As a parent of a child with autism, you may be working toward an eventual move from ABA therapy to a successful classroom setting for your child. Or, perhaps your child is already in public school but could benefit from additional ABA therapeutic support. In either case, your choice of ABA provider is an important one.
For the best possible outcome, it makes sense to choose an ABA provider that has expertise in the public school environment, according to Jen Link and Jillian Burgard, co-founders of Roots Autism Solutions and Therapeutic Academy in Buffalo Grove and Lake in the Hills.
“Kids will often have success at ABA therapy, but when they get to school, they aren’t as prepared as they could be. That’s a huge roadblock and really frustrating because they were doing great things that just didn’t transfer to a classroom setting,” says Link, who is a Board Certified Behavior Analyst (BCBA).
Because the path to public school involves an Individualized Education Program (IEP) and, oftentimes, collaboration between teachers, administrators, school social workers and therapists, families benefit from working with an ABA provider that has experience navigating this complex and often frustrating experience.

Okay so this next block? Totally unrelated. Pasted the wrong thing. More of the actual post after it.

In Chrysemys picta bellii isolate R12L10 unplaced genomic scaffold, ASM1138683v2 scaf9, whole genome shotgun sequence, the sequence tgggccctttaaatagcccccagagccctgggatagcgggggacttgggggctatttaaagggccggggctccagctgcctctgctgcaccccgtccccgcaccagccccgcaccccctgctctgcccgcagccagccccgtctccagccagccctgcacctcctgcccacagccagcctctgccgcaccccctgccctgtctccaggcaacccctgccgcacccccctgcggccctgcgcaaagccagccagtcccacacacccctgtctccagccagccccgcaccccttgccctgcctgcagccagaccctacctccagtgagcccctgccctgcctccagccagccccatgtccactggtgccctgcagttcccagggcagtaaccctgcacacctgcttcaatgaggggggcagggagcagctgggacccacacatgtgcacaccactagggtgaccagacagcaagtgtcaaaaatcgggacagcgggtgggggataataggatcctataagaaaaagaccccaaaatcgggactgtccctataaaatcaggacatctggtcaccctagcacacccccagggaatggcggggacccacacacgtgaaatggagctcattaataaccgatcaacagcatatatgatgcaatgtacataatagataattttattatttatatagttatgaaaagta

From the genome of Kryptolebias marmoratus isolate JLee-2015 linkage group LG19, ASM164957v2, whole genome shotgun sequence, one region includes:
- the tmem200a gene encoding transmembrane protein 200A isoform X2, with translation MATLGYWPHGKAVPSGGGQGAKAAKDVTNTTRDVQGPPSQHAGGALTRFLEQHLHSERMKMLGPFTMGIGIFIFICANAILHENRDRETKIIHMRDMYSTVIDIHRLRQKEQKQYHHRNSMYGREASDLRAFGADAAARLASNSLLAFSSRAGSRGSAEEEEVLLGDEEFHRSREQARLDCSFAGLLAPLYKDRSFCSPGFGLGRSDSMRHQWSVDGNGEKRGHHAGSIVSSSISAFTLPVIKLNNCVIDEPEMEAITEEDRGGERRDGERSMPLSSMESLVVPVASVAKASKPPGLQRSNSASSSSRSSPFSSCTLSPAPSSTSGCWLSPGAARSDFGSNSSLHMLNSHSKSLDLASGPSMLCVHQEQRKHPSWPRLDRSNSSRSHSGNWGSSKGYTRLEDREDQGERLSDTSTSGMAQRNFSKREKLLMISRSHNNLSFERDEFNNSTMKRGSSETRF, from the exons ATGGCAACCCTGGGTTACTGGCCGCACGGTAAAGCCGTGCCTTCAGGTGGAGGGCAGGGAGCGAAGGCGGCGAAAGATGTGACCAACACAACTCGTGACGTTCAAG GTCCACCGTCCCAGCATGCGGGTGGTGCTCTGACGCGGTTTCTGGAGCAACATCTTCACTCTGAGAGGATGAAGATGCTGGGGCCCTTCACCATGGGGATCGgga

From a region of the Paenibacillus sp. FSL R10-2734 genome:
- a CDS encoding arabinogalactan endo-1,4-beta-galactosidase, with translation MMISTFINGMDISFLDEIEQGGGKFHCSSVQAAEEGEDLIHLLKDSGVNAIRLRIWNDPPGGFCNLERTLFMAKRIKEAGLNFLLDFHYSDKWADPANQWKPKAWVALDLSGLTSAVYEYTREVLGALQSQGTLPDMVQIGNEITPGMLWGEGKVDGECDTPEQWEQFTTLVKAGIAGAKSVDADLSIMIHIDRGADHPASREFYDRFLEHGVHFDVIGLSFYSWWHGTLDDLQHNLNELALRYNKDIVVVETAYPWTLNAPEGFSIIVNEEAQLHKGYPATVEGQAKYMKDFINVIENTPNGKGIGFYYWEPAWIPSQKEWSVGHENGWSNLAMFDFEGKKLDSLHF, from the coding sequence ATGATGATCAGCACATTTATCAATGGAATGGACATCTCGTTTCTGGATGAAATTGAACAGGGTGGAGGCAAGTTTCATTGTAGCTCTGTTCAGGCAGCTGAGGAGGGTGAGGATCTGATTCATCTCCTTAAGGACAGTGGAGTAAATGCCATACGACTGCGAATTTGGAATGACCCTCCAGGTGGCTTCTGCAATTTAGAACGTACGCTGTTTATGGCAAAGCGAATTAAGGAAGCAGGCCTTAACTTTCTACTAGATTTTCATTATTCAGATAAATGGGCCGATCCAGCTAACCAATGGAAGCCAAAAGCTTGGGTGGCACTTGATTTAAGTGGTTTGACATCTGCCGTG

In addition to accessing best-in-class ABA therapy, children and families at Roots Autism Solutions are supported by leadership with vast knowledge inside the public school system, even within Chicago Public Schools.
“My background is in early childhood education and I have a master’s degree in counseling and school administrative experience at the district level. I understand what goes into an IEP and also how to support children,” says Burgard, whose 15-year experience spans the development of transition planning, best classroom practices for special education, IEP development and mediation at the IEP table.
“At the end of the day, I was tasked with working on behalf of the school and the parent, creating agreement for what each team member could do within the time frame to make the child successful and the parents happy,” she says. Armed with this expertise, Burgard connected with Link to synthesize their joint experience to form Roots Autism Solutions.